Nanoparticle filled rubbery polymer membranes for CO2 sequestration

Scott T. Matteucci, Haiqing Lin, Benny Freeman, Victor Kusuma, Miquel Jose-Yacaman, Sumod Kalakkunnath, Douglass S. Kalika

Research output: Contribution to conferencePaperpeer-review


Traditionally, the addition of impermeable particles to rubbery polymeric membranes reduces light gas and vapor permeability as particle loading increases. This phenomenon is well known for barrier materials, and there are numerous models, such as the one derived by Maxwell, that accurately predict the permeability loss of membranes filled with impermeable particles.[1] Recently, nonporous metal oxide nanoparticles (primary particle diameter as low as 2.5 nm) have been dispersed in rubbery polymer to make membranes that have over an order of magnitude higher light gas (i.e., CO2, N2, O2, H2) permeability with little or no change in selectivity relative to the neat polymer, which runs counter to traditional filled rubbery polymers. For example, the CO2 permeability was 1100 barrers in filled 1,2-butadiene as compared to 52 barrers for the unfilled polymer. For both materials, the CO2/N2 selectivity was 14, at 35 oC and 3.4 atm. Nanoparticle filled poly(ethylene oxide) membranes reached permeabilities as high as 1700 barrer while maintaining a CO2/N2 selectivity of 25, at 35 oC and 3.4 atm. The degree of permeability enhancement is particle loading dependent, with maximum particle loading over 50 weight percent for some materials. Nanocomposites have been prepared with different polymer matrices (e.g., polar, non-polar, and crosslinked rubbery polymers) and different particle surface chemistries (e.g., MgO, SiO2, TiO2, etc.). These materials have been characterized using light gas sorption and permeation to monitor gas transport properties as well as SEM and TEM to characterize particle distribution within the polymer matrix. Furthermore, nanocomposites with rubbery matrices often exhibit significantly improved gas transport behavior at low temperatures. Both light gas permeability and selectivity increases substantially with decreasing temperature. However, in some of these materials the gas transport enhancements are limited by the onset of nanoparticle-induced polymer crystallization, as characterized by permeation and DSC experiments.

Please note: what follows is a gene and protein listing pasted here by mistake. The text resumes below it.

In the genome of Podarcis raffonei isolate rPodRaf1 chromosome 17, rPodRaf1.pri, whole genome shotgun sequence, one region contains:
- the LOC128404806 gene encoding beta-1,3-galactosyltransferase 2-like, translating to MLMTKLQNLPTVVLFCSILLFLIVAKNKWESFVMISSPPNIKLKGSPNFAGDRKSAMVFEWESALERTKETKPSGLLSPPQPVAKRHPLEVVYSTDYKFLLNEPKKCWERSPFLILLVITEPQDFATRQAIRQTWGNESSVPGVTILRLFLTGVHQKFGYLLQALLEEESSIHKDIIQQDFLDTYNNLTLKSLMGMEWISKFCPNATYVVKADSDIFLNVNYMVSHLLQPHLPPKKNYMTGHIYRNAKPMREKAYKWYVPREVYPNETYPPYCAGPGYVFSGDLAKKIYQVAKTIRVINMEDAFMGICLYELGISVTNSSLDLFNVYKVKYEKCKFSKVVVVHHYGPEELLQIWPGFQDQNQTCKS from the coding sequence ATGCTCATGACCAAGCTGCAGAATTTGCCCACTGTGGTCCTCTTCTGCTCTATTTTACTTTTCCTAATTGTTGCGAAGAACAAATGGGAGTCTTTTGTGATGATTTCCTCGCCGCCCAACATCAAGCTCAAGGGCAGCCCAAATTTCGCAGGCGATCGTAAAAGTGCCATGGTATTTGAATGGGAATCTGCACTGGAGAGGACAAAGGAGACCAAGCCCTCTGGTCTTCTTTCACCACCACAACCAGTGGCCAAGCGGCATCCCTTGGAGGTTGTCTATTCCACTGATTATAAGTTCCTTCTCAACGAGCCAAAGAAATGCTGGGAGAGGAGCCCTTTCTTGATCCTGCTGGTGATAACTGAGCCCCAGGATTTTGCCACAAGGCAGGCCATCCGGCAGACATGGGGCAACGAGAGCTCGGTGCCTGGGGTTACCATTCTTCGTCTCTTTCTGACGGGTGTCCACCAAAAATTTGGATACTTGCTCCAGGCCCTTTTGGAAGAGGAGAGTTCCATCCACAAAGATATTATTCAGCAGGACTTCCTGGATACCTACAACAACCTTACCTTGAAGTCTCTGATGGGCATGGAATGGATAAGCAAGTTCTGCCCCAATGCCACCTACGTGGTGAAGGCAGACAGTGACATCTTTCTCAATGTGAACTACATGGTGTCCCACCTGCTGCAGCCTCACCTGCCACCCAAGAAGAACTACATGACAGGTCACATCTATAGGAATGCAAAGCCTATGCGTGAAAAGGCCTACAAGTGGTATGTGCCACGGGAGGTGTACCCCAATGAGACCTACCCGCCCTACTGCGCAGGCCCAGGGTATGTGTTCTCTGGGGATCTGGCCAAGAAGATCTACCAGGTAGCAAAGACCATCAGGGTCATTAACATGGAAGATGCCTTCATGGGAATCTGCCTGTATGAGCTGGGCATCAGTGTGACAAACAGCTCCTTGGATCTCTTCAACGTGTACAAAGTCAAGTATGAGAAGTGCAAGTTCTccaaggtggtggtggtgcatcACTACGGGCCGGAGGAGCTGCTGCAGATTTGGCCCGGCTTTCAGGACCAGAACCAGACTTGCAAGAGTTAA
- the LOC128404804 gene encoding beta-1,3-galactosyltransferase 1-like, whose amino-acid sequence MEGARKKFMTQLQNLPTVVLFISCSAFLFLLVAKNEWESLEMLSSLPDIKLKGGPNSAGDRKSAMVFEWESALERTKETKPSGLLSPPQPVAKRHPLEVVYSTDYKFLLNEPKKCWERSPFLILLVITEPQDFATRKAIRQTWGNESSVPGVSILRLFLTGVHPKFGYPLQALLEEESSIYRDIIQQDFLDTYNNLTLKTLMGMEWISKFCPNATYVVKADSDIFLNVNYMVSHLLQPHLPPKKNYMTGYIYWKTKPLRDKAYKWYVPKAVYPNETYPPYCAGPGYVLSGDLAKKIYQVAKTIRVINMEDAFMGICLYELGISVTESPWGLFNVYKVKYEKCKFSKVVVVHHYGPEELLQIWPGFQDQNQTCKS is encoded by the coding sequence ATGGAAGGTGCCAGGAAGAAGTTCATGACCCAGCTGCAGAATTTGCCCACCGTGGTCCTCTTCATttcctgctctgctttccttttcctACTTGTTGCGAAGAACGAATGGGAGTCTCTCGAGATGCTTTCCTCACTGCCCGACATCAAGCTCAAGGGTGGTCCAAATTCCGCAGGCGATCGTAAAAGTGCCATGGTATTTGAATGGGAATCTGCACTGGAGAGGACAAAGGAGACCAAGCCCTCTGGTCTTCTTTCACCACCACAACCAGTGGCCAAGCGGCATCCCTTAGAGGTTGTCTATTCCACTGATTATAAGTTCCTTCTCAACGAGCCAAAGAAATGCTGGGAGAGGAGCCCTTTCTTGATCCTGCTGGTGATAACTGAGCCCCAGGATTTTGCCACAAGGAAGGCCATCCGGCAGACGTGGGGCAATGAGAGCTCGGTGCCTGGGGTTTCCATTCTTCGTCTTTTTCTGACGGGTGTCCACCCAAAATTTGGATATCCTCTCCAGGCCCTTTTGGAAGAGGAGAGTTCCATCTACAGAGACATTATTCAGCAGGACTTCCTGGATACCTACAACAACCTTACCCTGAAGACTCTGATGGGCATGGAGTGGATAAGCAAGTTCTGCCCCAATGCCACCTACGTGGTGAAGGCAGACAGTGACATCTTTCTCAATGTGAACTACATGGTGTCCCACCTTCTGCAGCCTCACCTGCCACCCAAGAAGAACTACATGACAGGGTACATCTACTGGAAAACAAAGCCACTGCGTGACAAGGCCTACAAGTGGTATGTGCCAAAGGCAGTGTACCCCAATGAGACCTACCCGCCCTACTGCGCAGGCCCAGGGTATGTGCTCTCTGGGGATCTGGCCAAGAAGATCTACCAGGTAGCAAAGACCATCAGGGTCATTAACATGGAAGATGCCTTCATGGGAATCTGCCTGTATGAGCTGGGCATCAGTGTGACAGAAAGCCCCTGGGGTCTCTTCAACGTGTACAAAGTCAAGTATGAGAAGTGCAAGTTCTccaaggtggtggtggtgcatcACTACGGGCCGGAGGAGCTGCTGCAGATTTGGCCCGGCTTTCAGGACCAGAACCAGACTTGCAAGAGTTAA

Original languageEnglish
Number of pages1
StatePublished - 2005
Event05AIChE: 2005 AIChE Annual Meeting and Fall Showcase - Cincinnati, OH, United States
Duration: Oct 30 2005Nov 4 2005


Conference05AIChE: 2005 AIChE Annual Meeting and Fall Showcase
Country/TerritoryUnited States
CityCincinnati, OH

ASJC Scopus subject areas

  • General Engineering


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